Practical Gardening

My front flower bed the first week of June 2018

These days who has time for gardening!  I don’t, but some how I managed to end up with this enjoyable garden.  The important thing is to make gardening practical.  No one expects you to spend your entire weekend gardening.  I try to spend as little time as possible working on my garden and below I tell you how I did it.

Today I am proud of myself for turning my yard into a bit of an oasis.  I moved to this house in February 2018.  It is now The beginning of June and I am enjoying harvesting and eating veggies from my hard work from early after the move.  I have gorgeous cherry tomatoes, carrots, and beets. I have also harvested my first two squash.  They look like a cross between a zucchini and crooked neck.  I have enjoyed fresh cilantro in many meals.  Earlier in the season I was enjoying home-grown lettuce salads, what a treat.

You may be thinking, how did she get a garden going after just moving.  I am wondering the same thing myself.  I had some help from another gardener.  She had a bunch of lettuce and tomato sprouts in cups (red solo cups with holes in the bottom) and offered some to me.  I almost turned them down, but I am glad I accepted them because it forced me into action to keep them from dying.  I had a mostly empty flower bed outside my front door when I moved in, so I decided (since its not in an hoa) to plant the seedlings in there.  I didn’t really do much prep to the area, but I did add a big bag of garden soil to a small section and got the seedlings in the ground.  Once that section was doing so well I decided to buy another bag of soil and worked on another small section of the flower bed.  After 3 bags of soil and lots of seeds later the front flower bed is teaming full of life with lots of edibles.

Seedling transplants Feb. 2018

How to start your own garden without it being too time-consuming nor expensive.

  • Choose a small area to work with, keeping in mind any obstacles to the plants getting water, sun, and nutrients.
  • Soil.
    garden soil
    • Do you dare just stick seeds in the ground and hope they grow?  You could.  But since I am in AZ and the soil sucks, I decided to go with buying a bag of soil every time I buy groceries.  This gives me time to plan out another spot to work as I finish planting an area.  I usually pay less than $10 per bag of this large bag of soil.
  • Choose which seeds to plant.
    • It is important to know which seeds you can plant for the time of year.  I use a couple of resources:
      • If you happen to live in Maricopa county Arizona, you may like to use this planting calendar from The University of Arizona Cooperative Extension.
      • I also signed up for email alerts from The Old Farmers Almanac.  Now I receive an email every two weeks with a list of what to plant in my area over the next two weeks.
    • choose seeds of plants you will actually eat.
      • For example, I do not grow okra because I don’t like okra.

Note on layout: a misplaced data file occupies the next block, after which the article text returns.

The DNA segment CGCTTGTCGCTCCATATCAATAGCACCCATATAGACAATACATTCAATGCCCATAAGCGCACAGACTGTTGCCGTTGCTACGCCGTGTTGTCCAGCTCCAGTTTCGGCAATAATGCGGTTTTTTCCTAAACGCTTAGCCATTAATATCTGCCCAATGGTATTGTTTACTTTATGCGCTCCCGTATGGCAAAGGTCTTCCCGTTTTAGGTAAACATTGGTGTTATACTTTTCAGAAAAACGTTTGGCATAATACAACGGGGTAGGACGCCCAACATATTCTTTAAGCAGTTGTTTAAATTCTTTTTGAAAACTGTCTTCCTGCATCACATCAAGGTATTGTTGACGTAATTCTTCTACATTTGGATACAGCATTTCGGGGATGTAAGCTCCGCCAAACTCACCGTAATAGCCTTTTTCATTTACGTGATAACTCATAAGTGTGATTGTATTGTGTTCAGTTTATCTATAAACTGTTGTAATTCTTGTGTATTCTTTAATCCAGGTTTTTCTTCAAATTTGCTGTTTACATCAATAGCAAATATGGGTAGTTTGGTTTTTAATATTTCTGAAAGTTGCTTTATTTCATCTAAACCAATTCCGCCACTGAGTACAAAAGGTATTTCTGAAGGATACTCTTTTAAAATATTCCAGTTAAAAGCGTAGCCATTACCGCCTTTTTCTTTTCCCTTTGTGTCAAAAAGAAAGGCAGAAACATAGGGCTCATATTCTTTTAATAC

• Plant and extra seed or two of the veggies you know you love, just in case any of the seeds don’t sprout.
    • Designate a box of some sort for your seeds.
      • Sort them how you would like by season or other.
      • I resort my seeds every couple of weeks as my email alerts arrive.
  • Seeds
    nasturtium seeds
    • seeds are FREE
    • I received free seeds from my local public library.
    • Join a local gardening group online and post a request for some seeds you want.  There are tons of groups like this on Facebook.
    • Use nasturtium seeds near squash plants to avoid squash bugs.
    • Plant marigold seeds throughout your garden to keep many garden insects away.
    • Plant beans and peas with your plants to provide nitrogen to your garden.
  • Transplants.  If you would like to start with transplants like I did, go for it.  Just know it can be difficult to harden off some plants to get them ready for the harsh outdoors.  I prefer seeds because I hate spending a bunch of money on a plant that may die.  Keep it inexpensive if you want by using seeds.
soaker hose system
  • Watering
    • I use a soaker hose.  I started with one big long soaker hose and as I added a new bag of soil then seeds I would reposition the soaker hose to incorporate the newly planted seeds.  One long soaker hose is watering this entire bed.
    • Watering with a soaker hose is water saving and super fast to set up.
      • Cover your soaker hose and garden with composted wood chips after installed.
March 18, 2018. Notice how you can barely see the soaker hose?
  • Mulch
    • I would recommend adding composted wood chips on top of you newly planted seeds, after the watering is set up.
  • Weeding
    • I spend very little time pulling weeds, but it is a good idea to get rid of any weeds that may choke out any plants you actually want to survive.
  • Fertilizing.
    • Epsom salt can be added every 2 weeks directly to the soil, just follow the instructions on the package.
    • plant beans and peas in with your other seeds to add much-needed nitrogen to the soil.

More to come…

  • Harvesting
  • Saving seeds
  • composting
    compost tumbler
    compost tumbler
    • I want to get this composter someday.  I can hope, right.

Please consider supporting VeggEase at NO cost to you by shopping through my Amazon Affiliate links.


Published by


Whole food Plant-based mom, runner, educator, health coach.

One thought on “Practical Gardening

  1. Beautiful garden! I used to have a raised bed garden when we owned a home. Now, we RV and my husband prefers me not to garden in pots that we would have to move around with us. Someday I hope to have another garden though (on my son’s property). ❤️

Leave a Reply

This site uses Akismet to reduce spam. Learn how your comment data is processed.